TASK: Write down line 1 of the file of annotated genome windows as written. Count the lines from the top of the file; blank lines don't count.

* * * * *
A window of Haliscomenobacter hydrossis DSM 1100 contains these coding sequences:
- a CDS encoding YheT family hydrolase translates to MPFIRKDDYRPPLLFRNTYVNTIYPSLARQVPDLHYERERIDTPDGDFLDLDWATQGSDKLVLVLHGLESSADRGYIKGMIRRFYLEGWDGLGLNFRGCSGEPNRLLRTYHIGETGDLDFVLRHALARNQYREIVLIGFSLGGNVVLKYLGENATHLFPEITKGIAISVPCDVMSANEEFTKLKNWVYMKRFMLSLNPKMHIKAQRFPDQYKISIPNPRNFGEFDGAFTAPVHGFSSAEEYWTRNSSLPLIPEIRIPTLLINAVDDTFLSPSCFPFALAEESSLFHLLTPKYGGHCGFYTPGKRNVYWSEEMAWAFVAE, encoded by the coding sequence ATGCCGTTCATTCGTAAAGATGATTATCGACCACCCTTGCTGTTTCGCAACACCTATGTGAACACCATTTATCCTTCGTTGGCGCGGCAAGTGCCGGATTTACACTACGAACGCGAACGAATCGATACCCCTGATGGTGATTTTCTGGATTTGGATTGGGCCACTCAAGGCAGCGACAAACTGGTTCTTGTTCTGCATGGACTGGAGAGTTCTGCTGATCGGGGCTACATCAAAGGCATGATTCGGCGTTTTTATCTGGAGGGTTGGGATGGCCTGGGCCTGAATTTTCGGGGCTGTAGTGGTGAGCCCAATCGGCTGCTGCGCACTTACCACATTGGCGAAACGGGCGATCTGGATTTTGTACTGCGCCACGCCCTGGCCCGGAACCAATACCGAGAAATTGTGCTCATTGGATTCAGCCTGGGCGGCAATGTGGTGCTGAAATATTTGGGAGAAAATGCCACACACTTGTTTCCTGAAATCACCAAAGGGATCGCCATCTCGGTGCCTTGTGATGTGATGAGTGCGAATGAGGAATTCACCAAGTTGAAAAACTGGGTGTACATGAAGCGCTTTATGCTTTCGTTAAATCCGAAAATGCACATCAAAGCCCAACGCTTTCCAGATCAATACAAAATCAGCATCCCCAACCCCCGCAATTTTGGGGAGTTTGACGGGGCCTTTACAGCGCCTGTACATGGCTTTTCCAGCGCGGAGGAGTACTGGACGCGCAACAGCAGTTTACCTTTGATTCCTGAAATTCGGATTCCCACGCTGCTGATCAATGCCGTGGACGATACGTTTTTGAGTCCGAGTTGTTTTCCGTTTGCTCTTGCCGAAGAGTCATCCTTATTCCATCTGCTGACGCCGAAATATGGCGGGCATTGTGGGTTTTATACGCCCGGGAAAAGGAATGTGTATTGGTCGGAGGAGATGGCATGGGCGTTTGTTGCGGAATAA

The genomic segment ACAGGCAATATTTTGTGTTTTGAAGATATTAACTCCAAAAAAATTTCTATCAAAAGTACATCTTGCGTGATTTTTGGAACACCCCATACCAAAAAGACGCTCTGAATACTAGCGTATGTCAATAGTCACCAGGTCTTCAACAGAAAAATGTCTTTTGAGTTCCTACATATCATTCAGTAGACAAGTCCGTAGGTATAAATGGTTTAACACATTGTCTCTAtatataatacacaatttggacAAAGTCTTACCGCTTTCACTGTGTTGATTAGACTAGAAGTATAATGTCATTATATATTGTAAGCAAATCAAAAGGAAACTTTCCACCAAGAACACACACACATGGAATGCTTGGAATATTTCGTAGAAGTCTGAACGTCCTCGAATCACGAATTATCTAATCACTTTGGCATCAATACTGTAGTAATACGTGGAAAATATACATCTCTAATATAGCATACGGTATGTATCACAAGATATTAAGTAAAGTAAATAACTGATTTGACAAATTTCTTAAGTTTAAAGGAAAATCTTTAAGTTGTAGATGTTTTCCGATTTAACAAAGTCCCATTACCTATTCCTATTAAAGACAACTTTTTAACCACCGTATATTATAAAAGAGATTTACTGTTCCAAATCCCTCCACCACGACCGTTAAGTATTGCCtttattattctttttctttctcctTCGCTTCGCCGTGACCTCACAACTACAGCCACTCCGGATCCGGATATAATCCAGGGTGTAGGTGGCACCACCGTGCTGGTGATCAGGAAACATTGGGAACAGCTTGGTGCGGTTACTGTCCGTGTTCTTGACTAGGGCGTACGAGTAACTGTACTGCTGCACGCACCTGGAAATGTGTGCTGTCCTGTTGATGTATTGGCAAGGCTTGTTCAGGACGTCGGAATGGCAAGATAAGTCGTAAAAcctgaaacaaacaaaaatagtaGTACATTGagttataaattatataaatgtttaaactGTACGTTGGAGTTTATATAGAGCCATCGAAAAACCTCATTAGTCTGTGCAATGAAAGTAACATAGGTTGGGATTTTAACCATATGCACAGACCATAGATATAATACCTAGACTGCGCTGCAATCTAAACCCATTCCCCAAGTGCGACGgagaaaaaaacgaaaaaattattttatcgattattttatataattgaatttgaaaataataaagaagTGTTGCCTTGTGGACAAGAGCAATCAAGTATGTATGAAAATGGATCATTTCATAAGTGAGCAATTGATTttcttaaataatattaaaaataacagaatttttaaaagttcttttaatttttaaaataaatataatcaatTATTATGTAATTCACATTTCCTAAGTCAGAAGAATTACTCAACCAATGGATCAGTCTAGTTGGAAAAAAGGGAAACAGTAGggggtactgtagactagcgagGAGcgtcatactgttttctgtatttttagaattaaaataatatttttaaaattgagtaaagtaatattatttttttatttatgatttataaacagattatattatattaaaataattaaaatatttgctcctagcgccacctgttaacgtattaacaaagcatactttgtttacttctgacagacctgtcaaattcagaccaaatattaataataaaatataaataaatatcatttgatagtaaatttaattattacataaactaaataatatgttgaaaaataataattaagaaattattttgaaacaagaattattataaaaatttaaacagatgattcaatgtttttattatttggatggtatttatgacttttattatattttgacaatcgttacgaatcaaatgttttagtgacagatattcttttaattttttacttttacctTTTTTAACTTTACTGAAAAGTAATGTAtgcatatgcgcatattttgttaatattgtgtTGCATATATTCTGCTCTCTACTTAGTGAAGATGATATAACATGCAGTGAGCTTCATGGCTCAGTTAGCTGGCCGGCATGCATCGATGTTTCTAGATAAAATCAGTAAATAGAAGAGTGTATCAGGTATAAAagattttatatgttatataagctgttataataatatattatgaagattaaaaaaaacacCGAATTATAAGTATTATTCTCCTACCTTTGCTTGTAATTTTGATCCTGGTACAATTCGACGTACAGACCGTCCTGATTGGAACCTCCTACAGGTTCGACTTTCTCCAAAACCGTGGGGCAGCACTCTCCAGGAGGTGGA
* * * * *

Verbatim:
A window of Haliscomenobacter hydrossis DSM 1100 contains these coding sequences: